Technology: is it your friend or foe?

The ultimate goal of many IT projects today is increased employee productivity. But in many cases organizations are in danger of having too much technology, which is not only overwhelming end users and creating confusion, but is also affecting IT workers, according to some experts.

The most common problem is too many devices, as noted in a recent study by communications equipment provider Avaya Inc. Nearly 300 IT professionals representing a variety of industries responded to the survey in March, the results of which were released last month. According to the study, voice over IP, wireless technologies and other business communications applications are posing challenges to enterprises deploying them and are intruding on the personal lives of those using them.

The study reported that 61 per cent of respondents missed important communications because they didn’t know which of their devices they should be checking for messages.

A further 54 per cent of respondents in the survey felt “overwhelmed by pervasive communications,” and 93 per cent of those people reported a “negative effect on quality of life,” the study found.

According to Ian MacEachern, director of information systems for the Ottawa-based Victorian Order of Nurses (VON) Canada, information overload doesn’t just affect end users; it can also be an issue for IT managers in a situation where the end user is expecting access to information during off-hours or when they are offsite. “Technology is the enabling tool that allows employees to work from home, and therefore those employees come to expect 7 x 24 support of the technology,” he explained.

But in some cases, “[information overload] may be a problem for IT managers simply because they have not had the time to learn how to fully use all the features of the technologies” that allow people to be most productive in the workplace. It may turn into a situation where IT managers are scrambling to help end users without enough knowledge of how the tools work, he said.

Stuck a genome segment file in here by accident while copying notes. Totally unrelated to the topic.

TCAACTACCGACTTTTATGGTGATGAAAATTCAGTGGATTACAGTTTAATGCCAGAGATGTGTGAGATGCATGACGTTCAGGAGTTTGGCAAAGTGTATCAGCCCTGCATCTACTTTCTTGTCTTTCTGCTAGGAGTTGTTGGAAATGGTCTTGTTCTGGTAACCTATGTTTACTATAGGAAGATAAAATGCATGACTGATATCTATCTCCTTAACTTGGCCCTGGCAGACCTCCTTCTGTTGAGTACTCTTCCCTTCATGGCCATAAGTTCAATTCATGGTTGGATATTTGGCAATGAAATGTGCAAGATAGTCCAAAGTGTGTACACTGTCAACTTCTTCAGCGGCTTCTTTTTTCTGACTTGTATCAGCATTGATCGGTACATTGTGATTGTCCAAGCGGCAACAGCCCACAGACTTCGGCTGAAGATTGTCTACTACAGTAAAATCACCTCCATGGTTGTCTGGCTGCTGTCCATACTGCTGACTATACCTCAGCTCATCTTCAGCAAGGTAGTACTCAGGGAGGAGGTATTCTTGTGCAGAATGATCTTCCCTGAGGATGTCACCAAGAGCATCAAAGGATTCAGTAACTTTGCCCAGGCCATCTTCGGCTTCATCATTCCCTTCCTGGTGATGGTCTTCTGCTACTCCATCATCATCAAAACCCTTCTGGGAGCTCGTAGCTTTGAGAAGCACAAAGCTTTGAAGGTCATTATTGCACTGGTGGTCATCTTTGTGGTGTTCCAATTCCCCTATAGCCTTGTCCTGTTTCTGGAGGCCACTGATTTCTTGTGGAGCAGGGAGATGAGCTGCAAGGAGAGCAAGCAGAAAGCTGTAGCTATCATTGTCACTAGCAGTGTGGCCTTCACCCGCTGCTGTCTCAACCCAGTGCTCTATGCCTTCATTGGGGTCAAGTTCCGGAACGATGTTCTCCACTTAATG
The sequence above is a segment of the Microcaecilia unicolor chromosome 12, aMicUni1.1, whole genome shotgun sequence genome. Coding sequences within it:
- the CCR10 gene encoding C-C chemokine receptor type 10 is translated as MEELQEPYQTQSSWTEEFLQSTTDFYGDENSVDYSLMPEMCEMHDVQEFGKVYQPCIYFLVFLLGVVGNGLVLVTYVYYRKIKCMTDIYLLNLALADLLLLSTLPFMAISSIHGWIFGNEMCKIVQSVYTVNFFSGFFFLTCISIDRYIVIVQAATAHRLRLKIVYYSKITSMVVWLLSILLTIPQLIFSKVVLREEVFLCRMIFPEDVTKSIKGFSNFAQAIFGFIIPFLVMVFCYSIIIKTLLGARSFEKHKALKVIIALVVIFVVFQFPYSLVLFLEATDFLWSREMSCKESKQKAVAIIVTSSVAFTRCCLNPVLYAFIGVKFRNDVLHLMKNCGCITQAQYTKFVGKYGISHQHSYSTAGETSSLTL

Smaller IT departments like VON’s are somewhat more susceptible to this problem, MacEachern added. “We simply don’t have the resources to train all our end users on the most efficient use of the tools we provide them with. Most of the time it’s just ‘show them the basics’ — and sometimes it’s not even that — and then we leave the bells and whistles up to them. But it’s those bells and whistles that can provide the most efficiencies.”

In some cases implementing technology for technology’s sake might be what’s causing all the headaches. Roberta Fox, a partner with Markham, Ont.-based Fox Group Consulting, said many companies still throw technology at problems, which might foster end user confusion. To avoid implementing technology that will fail, Fox said organizations should hold off on going live with projects until extensive end user training is completed.

Wireless is another example where technology is implemented to improve productivity but often leaves end users perplexed.

IDC senior wireless analyst Warren Chaisatien said that frequently, the more devices a user has, the more confusion results. “I don’t want to sound negative but I do believe there’s too much choice now when it comes to technology,” Chaisatien said. “(More) communication devices don’t necessarily equal increased productivity although some organizations have had success with wireless solutions.”

One success story is that of business intelligence vendor Cognos Inc., which has implemented BlackBerry technology for its senior management team. David Merchant, Cognos marketing and alliance manager, said the project has been a success so, in this case, technology is more friend, than foe.

“People have been saying for 20 years that organizations are in danger of having too much technology. I don’t think there’s any danger; if a piece of technology comes along and doesn’t offer business benefits then you’ll most often find it won’t become pervasive,” Merchant said.

Other findings of Avaya’s study:

— 85 per cent of respondents remain accessible to co-workers during nights, weekends and vacations;

— 76 per cent retrieve messages during time off;

— 61 per cent work more hours in a typical week due to communications capabilities that allow working away from the office;

— 25 per cent work two to five hours more every week because technology allows them to, while 17 per cent work five hours on top of their regular work week;

— 57 per cent said their employers do not give clear direction and assistance to employees in one or more of the following: setting up a robust home office; traveling as a fully equipped road warrior; implementing a wireless LAN card; or implementing a PDA.

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